Alina Kontareva, "University Structure, IT Educational Dynamics, and Regional Development"
Dec 09, 2014
from 12:10 PM to 01:30 PM
|Contact Name||Andrew Ventimiglia|
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Abstract: The success of a knowledge-dense industry is dependent on the way in which knowledge, information and technological exchange is organized within the localized professional community. A university can be perceived as a part of the regional knowledge ecology, contributing to the community through technology transfer and the expertise of highly qualified staff. In return, it adjusts and adapts to the regional transformations and any new demands that might come from industry or local and federal regulations . Education and training, customized to meet the needs of local IT companies, can be the way a university becomes integrated into its regional context and creates channels for the transfer of technology. These processes are relevant to the early stages of regional development. Analysis of processes, related to education, can provide data for specifying targeted strategies for regional transformations, reveal actors involved in regional change, and discover the ways by which the local market is being shaped.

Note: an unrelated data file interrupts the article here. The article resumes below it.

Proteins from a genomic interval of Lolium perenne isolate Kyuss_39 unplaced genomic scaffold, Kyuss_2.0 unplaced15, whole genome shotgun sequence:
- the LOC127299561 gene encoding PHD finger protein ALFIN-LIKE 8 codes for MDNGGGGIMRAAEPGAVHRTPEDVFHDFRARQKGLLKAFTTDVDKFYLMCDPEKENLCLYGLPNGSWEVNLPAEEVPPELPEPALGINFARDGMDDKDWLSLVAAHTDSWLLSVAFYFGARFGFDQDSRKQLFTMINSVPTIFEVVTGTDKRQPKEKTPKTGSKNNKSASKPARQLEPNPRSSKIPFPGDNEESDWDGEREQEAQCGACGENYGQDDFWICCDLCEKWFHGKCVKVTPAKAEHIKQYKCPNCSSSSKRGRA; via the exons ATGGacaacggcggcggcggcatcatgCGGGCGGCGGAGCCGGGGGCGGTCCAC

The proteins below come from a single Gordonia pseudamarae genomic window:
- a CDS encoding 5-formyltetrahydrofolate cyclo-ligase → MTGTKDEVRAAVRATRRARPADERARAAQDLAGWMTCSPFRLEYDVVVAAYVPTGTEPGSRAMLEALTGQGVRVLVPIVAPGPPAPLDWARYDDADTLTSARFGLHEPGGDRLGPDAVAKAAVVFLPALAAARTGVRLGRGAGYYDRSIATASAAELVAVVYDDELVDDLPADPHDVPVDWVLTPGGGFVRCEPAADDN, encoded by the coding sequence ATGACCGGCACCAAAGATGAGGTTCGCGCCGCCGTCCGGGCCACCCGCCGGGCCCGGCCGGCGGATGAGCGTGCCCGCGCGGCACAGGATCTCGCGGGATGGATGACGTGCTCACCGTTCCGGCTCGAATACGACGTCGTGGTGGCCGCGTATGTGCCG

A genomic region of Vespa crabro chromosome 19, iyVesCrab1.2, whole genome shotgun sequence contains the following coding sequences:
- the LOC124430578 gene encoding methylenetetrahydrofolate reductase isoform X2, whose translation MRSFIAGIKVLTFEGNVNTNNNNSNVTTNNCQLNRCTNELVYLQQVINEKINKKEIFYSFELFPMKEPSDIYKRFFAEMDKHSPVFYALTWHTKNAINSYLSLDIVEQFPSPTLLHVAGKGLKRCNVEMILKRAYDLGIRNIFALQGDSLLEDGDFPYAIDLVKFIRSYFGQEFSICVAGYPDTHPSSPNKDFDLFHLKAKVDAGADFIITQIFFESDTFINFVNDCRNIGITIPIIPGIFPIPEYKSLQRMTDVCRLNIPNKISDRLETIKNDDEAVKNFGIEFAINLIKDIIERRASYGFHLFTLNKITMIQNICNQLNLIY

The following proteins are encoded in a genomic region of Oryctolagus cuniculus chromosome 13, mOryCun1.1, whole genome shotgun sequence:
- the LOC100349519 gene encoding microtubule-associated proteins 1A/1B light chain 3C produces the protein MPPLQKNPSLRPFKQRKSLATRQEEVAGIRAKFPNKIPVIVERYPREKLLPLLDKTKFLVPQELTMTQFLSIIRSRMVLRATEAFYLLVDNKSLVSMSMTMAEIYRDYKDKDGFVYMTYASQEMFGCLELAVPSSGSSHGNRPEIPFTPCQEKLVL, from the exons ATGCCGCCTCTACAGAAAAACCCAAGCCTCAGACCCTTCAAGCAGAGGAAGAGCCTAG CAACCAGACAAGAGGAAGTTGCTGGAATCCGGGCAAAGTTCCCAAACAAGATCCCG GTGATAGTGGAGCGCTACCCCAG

I will use data on the Russian peripheral region, which is building a knowledge-based economy but is experiencing a lack of IT specialists. The main focus of regional development is on the university’s participation, primarily on its role in human capital development. I suggest that these changes affect the system of higher education in general and offer a network approach as the framework for analysis of a new type of “flexible” university.
This research is part of the Russian Computer Scientists Project.
Alina Kontareva is a visiting scholar in the STS Department at UC Davis and a PhD candidate in Sociology at European University at St. Petersburg, Russia (EUSP). After recieving her MA degree in philology on the topic of scientific communication on-line at Herzen State Pedagogical University (2011), she completed a Master program in STS at EUSP (2013). As MA student she focused on STS classics and laboratory studies and had been investigating modes of communication in a biological laboratory. Her current PhD project deals with innovation activity and regional development in Russia.
Note this is our Food for Thought format where everyone is asked to read a paper ahead of time. After you RSVP, you will be emailed with the paper to be discussed.